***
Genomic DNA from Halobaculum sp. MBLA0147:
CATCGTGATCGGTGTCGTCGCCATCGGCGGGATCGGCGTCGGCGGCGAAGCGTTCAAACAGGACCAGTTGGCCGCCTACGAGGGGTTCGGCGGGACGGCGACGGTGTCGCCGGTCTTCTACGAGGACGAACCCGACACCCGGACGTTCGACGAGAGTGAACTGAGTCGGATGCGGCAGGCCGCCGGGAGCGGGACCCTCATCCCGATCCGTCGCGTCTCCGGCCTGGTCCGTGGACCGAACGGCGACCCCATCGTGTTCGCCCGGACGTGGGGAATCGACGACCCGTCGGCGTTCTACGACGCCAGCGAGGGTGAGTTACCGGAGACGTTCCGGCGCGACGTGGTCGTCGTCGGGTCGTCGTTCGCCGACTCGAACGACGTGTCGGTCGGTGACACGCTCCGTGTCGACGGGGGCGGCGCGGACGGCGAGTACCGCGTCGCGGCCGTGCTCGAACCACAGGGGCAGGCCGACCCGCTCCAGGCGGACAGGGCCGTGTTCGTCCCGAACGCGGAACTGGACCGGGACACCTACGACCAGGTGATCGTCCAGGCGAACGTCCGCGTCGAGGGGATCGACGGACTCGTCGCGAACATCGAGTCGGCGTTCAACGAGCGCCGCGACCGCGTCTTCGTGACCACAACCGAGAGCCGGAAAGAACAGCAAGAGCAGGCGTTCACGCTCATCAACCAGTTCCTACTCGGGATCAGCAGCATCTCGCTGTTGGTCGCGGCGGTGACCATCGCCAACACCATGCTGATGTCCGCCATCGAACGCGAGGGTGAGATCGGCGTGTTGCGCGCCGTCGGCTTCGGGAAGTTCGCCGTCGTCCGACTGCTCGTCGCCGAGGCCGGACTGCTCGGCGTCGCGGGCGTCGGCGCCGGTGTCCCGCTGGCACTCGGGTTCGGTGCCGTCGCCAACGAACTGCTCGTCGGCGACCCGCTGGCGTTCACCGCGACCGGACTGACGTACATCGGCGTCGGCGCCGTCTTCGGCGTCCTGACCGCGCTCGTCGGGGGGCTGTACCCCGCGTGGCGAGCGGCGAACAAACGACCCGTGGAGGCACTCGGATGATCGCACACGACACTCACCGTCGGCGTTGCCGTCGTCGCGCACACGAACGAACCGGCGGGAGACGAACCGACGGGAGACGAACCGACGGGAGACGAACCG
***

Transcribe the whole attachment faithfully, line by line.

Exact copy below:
Genomic DNA from Halobaculum sp. MBLA0147:
CATCGTGATCGGTGTCGTCGCCATCGGCGGGATCGGCGTCGGCGGCGAAGCGTTCAAACAGGACCAGTTGGCCGCCTACGAGGGGTTCGGCGGGACGGCGACGGTGTCGCCGGTCTTCTACGAGGACGAACCCGACACCCGGACGTTCGACGAGAGTGAACTGAGTCGGATGCGGCAGGCCGCCGGGAGCGGGACCCTCATCCCGATCCGTCGCGTCTCCGGCCTGGTCCGTGGACCGAACGGCGACCCCATCGTGTTCGCCCGGACGTGGGGAATCGACGACCCGTCGGCGTTCTACGACGCCAGCGAGGGTGAGTTACCGGAGACGTTCCGGCGCGACGTGGTCGTCGTCGGGTCGTCGTTCGCCGACTCGAACGACGTGTCGGTCGGTGACACGCTCCGTGTCGACGGGGGCGGCGCGGACGGCGAGTACCGCGTCGCGGCCGTGCTCGAACCACAGGGGCAGGCCGACCCGCTCCAGGCGGACAGGGCCGTGTTCGTCCCGAACGCGGAACTGGACCGGGACACCTACGACCAGGTGATCGTCCAGGCGAACGTCCGCGTCGAGGGGATCGACGGACTCGTCGCGAACATCGAGTCGGCGTTCAACGAGCGCCGCGACCGCGTCTTCGTGACCACAACCGAGAGCCGGAAAGAACAGCAAGAGCAGGCGTTCACGCTCATCAACCAGTTCCTACTCGGGATCAGCAGCATCTCGCTGTTGGTCGCGGCGGTGACCATCGCCAACACCATGCTGATGTCCGCCATCGAACGCGAGGGTGAGATCGGCGTGTTGCGCGCCGTCGGCTTCGGGAAGTTCGCCGTCGTCCGACTGCTCGTCGCCGAGGCCGGACTGCTCGGCGTCGCGGGCGTCGGCGCCGGTGTCCCGCTGGCACTCGGGTTCGGTGCCGTCGCCAACGAACTGCTCGTCGGCGACCCGCTGGCGTTCACCGCGACCGGACTGACGTACATCGGCGTCGGCGCCGTCTTCGGCGTCCTGACCGCGCTCGTCGGGGGGCTGTACCCCGCGTGGCGAGCGGCGAACAAACGACCCGTGGAGGCACTCGGATGATCGCACACGACACTCACCGTCGGCGTTGCCGTCGTCGCGCACACGAACGAACCGGCGGGAGACGAACCGACGGGAGACGAACCGACGGGAGACGAACCG